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Characterization and fine mapping of qkc7.03: a major locus for kernel cracking in maize
- Yang, Mingtao, Chen, Lin, Wu, Xun, Gao, Xing, Li, Chunhui, Song, Yanchun, Zhang, Dengfeng, Shi, Yunsu, Li, Yu, Li, Yong-xiang, Wang, Tianyu
- Theoretical and applied genetics 2018 v.131 no.2 pp. 437-448
- transcription factors, transcriptomics, Zea mays, starch granules, loci, pericarp, corn, transcription (genetics), gene expression, cracking, chromosome mapping, endosperm, genes, progeny testing, transcriptome, zein, embryogenesis, gene expression regulation, seed development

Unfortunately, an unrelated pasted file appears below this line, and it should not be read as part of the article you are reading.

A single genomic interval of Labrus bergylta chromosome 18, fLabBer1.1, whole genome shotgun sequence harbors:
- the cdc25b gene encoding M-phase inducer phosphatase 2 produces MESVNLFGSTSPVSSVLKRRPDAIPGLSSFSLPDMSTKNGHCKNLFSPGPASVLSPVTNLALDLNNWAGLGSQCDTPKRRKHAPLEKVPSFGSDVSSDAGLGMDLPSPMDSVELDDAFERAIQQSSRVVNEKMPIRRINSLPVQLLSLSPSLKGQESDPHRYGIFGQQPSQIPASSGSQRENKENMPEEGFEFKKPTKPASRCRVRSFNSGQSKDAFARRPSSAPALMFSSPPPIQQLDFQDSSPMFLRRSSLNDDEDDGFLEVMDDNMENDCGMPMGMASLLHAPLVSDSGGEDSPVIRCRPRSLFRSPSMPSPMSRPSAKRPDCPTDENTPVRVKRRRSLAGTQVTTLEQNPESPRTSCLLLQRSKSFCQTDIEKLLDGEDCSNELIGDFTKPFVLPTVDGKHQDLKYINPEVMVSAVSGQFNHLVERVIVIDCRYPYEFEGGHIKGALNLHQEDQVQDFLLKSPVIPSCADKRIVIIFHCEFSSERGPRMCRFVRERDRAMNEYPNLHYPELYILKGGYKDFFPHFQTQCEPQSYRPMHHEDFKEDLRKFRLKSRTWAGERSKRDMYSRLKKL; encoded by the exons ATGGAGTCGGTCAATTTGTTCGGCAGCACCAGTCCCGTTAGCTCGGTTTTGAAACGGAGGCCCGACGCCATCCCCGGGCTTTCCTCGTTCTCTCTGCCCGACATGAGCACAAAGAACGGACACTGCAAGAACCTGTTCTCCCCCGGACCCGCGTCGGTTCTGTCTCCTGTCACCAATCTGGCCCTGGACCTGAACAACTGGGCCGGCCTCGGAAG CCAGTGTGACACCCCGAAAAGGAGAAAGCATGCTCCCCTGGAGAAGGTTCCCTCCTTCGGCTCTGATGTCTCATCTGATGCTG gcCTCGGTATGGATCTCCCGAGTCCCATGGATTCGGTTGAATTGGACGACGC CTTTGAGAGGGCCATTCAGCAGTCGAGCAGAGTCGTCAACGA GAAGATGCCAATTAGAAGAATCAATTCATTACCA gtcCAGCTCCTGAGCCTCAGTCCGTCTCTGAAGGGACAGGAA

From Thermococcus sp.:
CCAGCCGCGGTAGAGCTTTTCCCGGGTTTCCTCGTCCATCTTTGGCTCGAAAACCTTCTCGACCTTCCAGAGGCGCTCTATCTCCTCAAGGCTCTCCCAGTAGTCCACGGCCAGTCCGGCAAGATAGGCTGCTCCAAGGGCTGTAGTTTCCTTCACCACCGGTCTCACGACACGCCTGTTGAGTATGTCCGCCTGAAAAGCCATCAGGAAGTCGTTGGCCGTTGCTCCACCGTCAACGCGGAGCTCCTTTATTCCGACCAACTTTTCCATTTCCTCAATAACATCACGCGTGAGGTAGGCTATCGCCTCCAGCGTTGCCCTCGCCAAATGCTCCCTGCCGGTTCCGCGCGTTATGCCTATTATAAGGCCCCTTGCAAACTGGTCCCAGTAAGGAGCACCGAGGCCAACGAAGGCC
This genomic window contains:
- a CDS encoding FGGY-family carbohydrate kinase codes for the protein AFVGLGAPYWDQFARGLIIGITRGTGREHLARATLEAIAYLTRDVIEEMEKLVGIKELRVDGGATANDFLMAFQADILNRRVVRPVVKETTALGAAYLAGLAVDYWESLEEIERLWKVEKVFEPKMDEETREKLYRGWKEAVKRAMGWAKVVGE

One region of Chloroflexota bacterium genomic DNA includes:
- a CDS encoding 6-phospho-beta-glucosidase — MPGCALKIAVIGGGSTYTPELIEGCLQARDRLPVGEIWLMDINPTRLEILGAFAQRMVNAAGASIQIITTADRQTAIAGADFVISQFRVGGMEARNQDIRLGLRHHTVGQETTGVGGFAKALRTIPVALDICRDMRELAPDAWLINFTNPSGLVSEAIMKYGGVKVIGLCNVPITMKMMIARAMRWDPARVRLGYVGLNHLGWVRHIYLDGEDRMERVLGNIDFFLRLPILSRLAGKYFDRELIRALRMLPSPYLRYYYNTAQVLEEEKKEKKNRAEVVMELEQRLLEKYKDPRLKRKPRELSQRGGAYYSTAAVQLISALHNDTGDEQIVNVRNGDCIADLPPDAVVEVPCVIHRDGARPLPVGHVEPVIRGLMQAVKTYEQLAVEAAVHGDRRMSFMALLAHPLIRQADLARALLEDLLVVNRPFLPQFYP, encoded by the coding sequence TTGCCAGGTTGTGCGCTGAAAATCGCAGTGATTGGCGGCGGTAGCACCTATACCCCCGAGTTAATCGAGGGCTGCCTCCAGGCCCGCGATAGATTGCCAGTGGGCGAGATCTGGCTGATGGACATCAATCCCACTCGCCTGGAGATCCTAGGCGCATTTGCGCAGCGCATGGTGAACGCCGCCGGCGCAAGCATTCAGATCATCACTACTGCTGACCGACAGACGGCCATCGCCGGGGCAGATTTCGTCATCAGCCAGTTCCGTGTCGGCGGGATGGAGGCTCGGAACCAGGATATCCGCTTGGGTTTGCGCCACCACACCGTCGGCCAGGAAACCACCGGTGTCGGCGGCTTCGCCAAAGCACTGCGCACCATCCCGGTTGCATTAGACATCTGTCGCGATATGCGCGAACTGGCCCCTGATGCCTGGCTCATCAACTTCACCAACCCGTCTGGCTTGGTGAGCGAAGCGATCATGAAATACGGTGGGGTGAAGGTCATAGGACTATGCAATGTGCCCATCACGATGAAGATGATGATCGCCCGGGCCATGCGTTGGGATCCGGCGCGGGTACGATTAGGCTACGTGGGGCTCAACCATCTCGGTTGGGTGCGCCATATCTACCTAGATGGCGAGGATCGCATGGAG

- KEY MESSAGE: A major locus conferring kernel cracking in maize was characterized and fine mapped to an interval of 416.27 kb. Meanwhile, combining the results of transcriptomic analysis, the candidate gene was inferred. Seed development requires a proper structural and physiological balance between the maternal tissues and the internal structures of the seeds. In maize, kernel cracking is a disorder in this balance that seriously limits quality and yield and is characterized by a cracked pericarp at the kernel top and endosperm everting. This study elucidated the genetic basis and characterization of kernel cracking. Primarily, a near isogenic line (NIL) with a B73 background exhibited steady kernel cracking across environments. Therefore, deprived mapping populations were developed from this NIL and its recurrent parent B73. A major locus on chromosome 7, qkc7.03, was identified to be associated with the cracking performance. According to a progeny test of recombination events, qkc7.03 was fine mapped to a physical interval of 416.27 kb. In addition, obvious differences were observed in embryo development and starch granule arrangement within the endosperm between the NIL and its recurrent parent upon the occurrence of kernel cracking. Moreover, compared to its recurrent parent, the transcriptome of the NIL showed a significantly down-regulated expression of genes related to zeins, carbohydrate synthesis and MADS-domain transcription factors. The transcriptomic analysis revealed ten annotated genes within the target region of qkc7.03, and only GRMZM5G899476 was differently expressed between the NIL and its recurrent parent, indicating that this gene might be a candidate gene for kernel cracking. The results of this study facilitate the understanding of the potential mechanism underlying kernel cracking in maize.